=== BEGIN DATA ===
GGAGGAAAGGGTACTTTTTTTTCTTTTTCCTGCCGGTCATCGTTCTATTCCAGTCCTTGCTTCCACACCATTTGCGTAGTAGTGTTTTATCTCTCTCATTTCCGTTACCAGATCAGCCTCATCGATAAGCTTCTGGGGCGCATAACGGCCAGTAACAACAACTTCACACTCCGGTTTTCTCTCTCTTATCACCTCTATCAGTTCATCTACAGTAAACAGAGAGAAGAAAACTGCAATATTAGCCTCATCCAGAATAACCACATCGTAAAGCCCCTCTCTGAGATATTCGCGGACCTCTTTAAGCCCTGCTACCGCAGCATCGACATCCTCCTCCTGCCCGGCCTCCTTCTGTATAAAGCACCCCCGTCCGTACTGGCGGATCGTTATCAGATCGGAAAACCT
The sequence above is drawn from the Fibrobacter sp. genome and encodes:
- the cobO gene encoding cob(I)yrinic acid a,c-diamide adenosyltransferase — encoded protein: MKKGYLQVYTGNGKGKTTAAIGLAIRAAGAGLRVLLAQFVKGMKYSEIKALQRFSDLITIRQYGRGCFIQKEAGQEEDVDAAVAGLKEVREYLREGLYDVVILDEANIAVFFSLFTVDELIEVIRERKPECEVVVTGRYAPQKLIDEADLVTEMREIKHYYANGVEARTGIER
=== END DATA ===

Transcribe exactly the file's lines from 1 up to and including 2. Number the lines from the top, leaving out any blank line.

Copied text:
GGAGGAAAGGGTACTTTTTTTTCTTTTTCCTGCCGGTCATCGTTCTATTCCAGTCCTTGCTTCCACACCATTTGCGTAGTAGTGTTTTATCTCTCTCATTTCCGTTACCAGATCAGCCTCATCGATAAGCTTCTGGGGCGCATAACGGCCAGTAACAACAACTTCACACTCCGGTTTTCTCTCTCTTATCACCTCTATCAGTTCATCTACAGTAAACAGAGAGAAGAAAACTGCAATATTAGCCTCATCCAGAATAACCACATCGTAAAGCCCCTCTCTGAGATATTCGCGGACCTCTTTAAGCCCTGCTACCGCAGCATCGACATCCTCCTCCTGCCCGGCCTCCTTCTGTATAAAGCACCCCCGTCCGTACTGGCGGATCGTTATCAGATCGGAAAACCT
The sequence above is drawn from the Fibrobacter sp. genome and encodes: